VICE Canada's head of content, Patrick McGuire, called on Trudeau during Monday's town hall to explain his stance on CSE, and repeatedly asked him why he wanted to give CSE a new power to surveil — a premise Trudeau did not dispute.
Trudeau, however, focused his answer on the party's plan to implement oversight. "One of the things that we put at the top of our list of new changes and new powers is actual proper oversight," Trudeau replied.
The Liberal Party came under fire on the intelligence file since it voted to support Bill C-51, the governing Conservatives' controversial anti-terrorism legislation that expands the power for CSE's sister agency, the Canadian Security Intelligence Service, to collect and share information, and to 'disrupt' threats. The bill would likely also expand the power of CSE to cooperate with Canada's domestic spy agency and the NSA to do surveil around the world.
Earlier this year, VICE News reported on government documents that revealed how CSE and Canada's domestic spy agency, the Canadian Security Intelligence Service (CSIS) work closely together.
Trudeau told the audience the Liberals would narrow some powers and tighten some definitions, without being specific. According to the platform, the Liberals would "repeal the problematic elements of Bill-C-51" and bring in new legislation that "better balances" civil liberties. It would also "narrow overly broad definitions" that exist in the legislation, specifically the phrase "terrorist propaganda."
But Monday night, Trudeau said "I don't want to play politics with this, and I've said that a number of times," referring to C-51, and accused the other two parties of doing just that.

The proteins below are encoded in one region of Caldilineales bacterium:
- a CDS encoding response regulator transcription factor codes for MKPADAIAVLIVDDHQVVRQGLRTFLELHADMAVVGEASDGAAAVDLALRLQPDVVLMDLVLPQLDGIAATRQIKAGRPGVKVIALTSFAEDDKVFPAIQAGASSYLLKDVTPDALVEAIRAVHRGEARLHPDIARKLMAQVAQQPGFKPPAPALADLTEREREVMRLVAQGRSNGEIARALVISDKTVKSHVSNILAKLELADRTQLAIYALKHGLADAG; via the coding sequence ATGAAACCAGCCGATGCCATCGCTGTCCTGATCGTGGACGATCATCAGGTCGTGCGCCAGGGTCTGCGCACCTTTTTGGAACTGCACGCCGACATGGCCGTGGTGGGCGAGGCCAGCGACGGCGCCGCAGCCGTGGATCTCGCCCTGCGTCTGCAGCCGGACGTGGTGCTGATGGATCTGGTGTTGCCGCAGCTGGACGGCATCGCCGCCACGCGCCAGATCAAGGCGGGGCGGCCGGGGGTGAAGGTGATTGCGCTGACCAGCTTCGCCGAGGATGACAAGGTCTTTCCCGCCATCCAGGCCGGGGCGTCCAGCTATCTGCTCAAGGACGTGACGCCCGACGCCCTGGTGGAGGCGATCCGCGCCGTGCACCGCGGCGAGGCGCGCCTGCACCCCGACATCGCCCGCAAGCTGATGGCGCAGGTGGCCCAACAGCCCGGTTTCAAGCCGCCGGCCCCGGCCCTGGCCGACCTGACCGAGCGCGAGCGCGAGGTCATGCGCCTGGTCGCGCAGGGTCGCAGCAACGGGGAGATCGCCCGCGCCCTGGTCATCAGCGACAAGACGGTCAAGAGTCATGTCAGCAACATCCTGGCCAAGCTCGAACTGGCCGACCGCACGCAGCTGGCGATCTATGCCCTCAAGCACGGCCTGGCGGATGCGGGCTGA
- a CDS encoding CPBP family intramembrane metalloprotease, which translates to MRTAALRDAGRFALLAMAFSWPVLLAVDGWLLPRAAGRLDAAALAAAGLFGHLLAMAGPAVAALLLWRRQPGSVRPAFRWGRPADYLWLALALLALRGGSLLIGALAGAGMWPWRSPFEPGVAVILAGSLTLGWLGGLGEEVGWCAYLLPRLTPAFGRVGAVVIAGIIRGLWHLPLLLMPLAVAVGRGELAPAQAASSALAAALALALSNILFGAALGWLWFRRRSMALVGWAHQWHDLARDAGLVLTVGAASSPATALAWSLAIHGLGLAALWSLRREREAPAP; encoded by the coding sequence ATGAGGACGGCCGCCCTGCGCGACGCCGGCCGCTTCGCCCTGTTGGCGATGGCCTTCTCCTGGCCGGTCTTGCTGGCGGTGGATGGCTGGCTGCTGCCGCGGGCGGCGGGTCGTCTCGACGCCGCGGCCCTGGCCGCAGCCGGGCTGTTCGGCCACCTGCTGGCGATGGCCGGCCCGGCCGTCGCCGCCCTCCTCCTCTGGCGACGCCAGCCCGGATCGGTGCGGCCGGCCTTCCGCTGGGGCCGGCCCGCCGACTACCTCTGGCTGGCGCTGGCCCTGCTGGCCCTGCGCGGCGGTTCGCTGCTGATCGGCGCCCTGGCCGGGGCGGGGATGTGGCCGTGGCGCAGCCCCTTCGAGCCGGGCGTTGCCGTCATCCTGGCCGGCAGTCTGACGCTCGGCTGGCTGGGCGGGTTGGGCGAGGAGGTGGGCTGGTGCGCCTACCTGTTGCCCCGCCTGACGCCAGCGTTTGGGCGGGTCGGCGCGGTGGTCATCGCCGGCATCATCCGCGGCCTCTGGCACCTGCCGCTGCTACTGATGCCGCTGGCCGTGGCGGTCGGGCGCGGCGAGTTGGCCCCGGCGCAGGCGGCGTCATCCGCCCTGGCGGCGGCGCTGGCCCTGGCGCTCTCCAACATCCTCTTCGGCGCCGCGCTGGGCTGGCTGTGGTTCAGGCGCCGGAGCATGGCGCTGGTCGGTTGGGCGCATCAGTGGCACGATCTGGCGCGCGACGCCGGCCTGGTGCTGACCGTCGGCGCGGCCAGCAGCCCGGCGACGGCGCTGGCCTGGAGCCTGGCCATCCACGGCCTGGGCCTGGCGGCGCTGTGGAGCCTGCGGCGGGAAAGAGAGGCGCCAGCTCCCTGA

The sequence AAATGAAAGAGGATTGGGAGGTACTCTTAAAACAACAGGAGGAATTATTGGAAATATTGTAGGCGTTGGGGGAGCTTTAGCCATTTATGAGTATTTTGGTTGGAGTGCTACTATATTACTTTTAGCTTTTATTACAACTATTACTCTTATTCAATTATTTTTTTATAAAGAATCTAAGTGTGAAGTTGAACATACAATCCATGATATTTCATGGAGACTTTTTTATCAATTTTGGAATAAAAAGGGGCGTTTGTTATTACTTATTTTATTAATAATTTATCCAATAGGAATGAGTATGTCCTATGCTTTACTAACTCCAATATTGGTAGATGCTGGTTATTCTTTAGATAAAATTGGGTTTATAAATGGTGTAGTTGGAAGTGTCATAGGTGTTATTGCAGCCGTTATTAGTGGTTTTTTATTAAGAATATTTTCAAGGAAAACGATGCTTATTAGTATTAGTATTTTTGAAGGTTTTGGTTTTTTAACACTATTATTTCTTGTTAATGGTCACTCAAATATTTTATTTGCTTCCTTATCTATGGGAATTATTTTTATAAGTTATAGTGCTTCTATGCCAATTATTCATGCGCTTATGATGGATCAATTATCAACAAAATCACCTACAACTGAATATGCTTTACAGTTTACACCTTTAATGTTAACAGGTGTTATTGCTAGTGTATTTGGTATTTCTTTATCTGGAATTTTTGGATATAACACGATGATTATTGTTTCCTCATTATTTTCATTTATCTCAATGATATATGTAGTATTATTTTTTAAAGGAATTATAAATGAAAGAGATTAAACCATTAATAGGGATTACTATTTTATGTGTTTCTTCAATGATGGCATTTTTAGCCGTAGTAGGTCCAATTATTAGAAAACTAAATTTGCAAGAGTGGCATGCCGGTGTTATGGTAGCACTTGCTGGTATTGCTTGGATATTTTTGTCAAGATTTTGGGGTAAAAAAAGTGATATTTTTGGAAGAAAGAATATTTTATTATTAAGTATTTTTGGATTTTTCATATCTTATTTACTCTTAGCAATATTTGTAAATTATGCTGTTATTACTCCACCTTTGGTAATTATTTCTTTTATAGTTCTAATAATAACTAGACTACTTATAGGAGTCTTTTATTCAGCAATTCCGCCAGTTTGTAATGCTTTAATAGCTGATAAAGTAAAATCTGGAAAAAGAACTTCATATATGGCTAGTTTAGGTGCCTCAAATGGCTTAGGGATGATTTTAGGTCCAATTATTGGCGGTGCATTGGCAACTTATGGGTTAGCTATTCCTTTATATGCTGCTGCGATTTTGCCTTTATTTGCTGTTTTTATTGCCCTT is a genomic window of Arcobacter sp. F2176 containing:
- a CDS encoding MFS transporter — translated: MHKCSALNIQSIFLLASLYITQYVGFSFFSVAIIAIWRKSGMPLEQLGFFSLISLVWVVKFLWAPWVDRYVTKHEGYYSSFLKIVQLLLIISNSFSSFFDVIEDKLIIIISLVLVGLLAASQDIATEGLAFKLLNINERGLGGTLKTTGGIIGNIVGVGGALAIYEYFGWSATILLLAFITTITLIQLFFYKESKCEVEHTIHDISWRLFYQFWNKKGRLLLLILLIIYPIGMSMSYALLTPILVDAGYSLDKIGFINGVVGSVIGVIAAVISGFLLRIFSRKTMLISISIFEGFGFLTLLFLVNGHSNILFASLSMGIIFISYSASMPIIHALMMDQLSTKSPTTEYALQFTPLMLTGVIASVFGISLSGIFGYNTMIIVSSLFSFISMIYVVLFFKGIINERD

Other topics VICE Canada discussed with Trudeau included clean water water access for First Nations, missing and murdered indigenous women, marijuana policy, and healthcare for transgender people.
Earlier in the day on Monday, two Ontario First Nations that have been without access to clean drinking water for two decades made major announcements: Shoal Lake 40, said they would take the issue to the United Nations in February, and Neskantaga held a press conference to declare that the issue of water access should be more of an election issue than the niqab debate.
When asked about the issue, Trudeau promised to make it "a top priority" and vowed for the first time to end boil water advisories on First Nations reserves within five years.
"This has gone on for far too long," he said.
When asked about marijuana policies, Trudeau repeated his promise to legalize it and "clean up a totally broken system" and that, for most Canadians, "the only time they ever run into a criminal is when they try to buy weed."
Lastly, Trudeau was asked whether he, if elected prime minister, would be more accessible to the media than Stephen Harper.
Trudeau answered by saying "it would be nice to have a government that actually trusts its citizens." He then said openness leads to a more engaged citizenry, and changed the subject to the issue of young people having a lower propensity to vote.
Many young people "don't feel voting is a powerful way of making a difference," he said, adding that even if you are not casting a ballot, "you are still voting."
"Stephen Harper doesn't want you to vote," he concluded.
Correction: An earlier version of this story, based on the Liberal platform, read that the party planned on giving CSE new powers. The story has been updated with comments from the Liberal Party on their policy.
All photos by Anthony Tuccitto